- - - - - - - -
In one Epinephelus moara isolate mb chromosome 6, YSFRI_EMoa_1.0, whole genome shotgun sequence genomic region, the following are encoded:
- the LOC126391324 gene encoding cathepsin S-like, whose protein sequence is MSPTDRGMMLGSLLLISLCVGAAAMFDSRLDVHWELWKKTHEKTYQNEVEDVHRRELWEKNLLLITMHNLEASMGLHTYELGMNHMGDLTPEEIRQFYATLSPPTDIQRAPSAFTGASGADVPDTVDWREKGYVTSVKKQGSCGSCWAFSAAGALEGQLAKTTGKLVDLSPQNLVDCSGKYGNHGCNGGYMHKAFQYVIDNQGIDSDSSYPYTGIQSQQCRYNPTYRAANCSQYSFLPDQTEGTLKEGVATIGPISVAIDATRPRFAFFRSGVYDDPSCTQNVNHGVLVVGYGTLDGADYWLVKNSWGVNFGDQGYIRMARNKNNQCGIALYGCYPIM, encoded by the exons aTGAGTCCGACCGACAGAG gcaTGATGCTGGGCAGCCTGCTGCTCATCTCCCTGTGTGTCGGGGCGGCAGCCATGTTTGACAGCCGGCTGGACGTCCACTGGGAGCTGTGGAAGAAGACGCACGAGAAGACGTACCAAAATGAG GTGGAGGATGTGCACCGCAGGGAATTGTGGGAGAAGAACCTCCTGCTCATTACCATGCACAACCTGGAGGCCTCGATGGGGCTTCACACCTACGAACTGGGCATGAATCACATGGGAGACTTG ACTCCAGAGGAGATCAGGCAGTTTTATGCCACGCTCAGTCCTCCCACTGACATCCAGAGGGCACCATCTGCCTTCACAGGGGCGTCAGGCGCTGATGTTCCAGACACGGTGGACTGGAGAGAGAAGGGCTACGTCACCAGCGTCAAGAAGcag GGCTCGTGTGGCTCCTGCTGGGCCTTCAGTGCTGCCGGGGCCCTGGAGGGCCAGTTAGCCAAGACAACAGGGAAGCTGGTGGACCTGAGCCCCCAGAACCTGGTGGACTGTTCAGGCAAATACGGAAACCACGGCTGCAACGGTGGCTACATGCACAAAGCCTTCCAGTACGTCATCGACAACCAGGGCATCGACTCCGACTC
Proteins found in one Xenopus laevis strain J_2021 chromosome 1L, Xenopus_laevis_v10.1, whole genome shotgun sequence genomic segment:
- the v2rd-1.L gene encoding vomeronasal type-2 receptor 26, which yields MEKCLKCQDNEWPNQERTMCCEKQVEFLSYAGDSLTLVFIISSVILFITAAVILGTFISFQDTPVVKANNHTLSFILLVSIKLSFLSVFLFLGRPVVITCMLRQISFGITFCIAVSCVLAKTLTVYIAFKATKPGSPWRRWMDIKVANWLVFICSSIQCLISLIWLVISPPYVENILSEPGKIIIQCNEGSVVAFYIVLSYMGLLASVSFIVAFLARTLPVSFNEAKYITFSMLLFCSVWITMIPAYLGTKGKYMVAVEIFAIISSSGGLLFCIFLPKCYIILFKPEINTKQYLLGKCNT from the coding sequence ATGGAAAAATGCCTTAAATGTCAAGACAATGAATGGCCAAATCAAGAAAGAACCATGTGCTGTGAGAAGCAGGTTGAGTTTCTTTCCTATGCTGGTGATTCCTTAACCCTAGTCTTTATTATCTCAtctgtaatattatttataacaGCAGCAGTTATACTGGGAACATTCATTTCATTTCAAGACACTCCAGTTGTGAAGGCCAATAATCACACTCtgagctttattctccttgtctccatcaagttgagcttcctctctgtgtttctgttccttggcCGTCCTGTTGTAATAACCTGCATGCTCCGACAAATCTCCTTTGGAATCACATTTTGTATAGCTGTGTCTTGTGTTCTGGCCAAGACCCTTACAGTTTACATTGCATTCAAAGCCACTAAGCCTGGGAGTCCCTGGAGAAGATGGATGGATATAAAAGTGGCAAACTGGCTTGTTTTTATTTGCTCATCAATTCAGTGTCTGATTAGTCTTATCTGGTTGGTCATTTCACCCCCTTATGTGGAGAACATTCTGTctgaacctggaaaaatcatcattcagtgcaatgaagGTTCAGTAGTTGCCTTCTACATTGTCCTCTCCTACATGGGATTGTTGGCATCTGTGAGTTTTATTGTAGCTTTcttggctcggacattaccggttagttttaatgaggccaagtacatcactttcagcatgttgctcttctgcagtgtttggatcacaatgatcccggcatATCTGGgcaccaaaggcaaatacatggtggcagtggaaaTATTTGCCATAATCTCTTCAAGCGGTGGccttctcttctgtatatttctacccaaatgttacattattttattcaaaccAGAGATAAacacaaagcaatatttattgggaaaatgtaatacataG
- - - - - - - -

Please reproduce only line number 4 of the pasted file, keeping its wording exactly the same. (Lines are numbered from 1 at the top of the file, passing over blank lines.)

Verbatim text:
- the v2rd-1.L gene encoding vomeronasal type-2 receptor 26, which yields MEKCLKCQDNEWPNQERTMCCEKQVEFLSYAGDSLTLVFIISSVILFITAAVILGTFISFQDTPVVKANNHTLSFILLVSIKLSFLSVFLFLGRPVVITCMLRQISFGITFCIAVSCVLAKTLTVYIAFKATKPGSPWRRWMDIKVANWLVFICSSIQCLISLIWLVISPPYVENILSEPGKIIIQCNEGSVVAFYIVLSYMGLLASVSFIVAFLARTLPVSFNEAKYITFSMLLFCSVWITMIPAYLGTKGKYMVAVEIFAIISSSGGLLFCIFLPKCYIILFKPEINTKQYLLGKCNT from the coding sequence ATGGAAAAATGCCTTAAATGTCAAGACAATGAATGGCCAAATCAAGAAAGAACCATGTGCTGTGAGAAGCAGGTTGAGTTTCTTTCCTATGCTGGTGATTCCTTAACCCTAGTCTTTATTATCTCAtctgtaatattatttataacaGCAGCAGTTATACTGGGAACATTCATTTCATTTCAAGACACTCCAGTTGTGAAGGCCAATAATCACACTCtgagctttattctccttgtctccatcaagttgagcttcctctctgtgtttctgttccttggcCGTCCTGTTGTAATAACCTGCATGCTCCGACAAATCTCCTTTGGAATCACATTTTGTATAGCTGTGTCTTGTGTTCTGGCCAAGACCCTTACAGTTTACATTGCATTCAAAGCCACTAAGCCTGGGAGTCCCTGGAGAAGATGGATGGATATAAAAGTGGCAAACTGGCTTGTTTTTATTTGCTCATCAATTCAGTGTCTGATTAGTCTTATCTGGTTGGTCATTTCACCCCCTTATGTGGAGAACATTCTGTctgaacctggaaaaatcatcattcagtgcaatgaagGTTCAGTAGTTGCCTTCTACATTGTCCTCTCCTACATGGGATTGTTGGCATCTGTGAGTTTTATTGTAGCTTTcttggctcggacattaccggttagttttaatgaggccaagtacatcactttcagcatgttgctcttctgcagtgtttggatcacaatgatcccggcatATCTGGgcaccaaaggcaaatacatggtggcagtggaaaTATTTGCCATAATCTCTTCAAGCGGTGGccttctcttctgtatatttctacccaaatgttacattattttattcaaaccAGAGATAAacacaaagcaatatttattgggaaaatgtaatacataG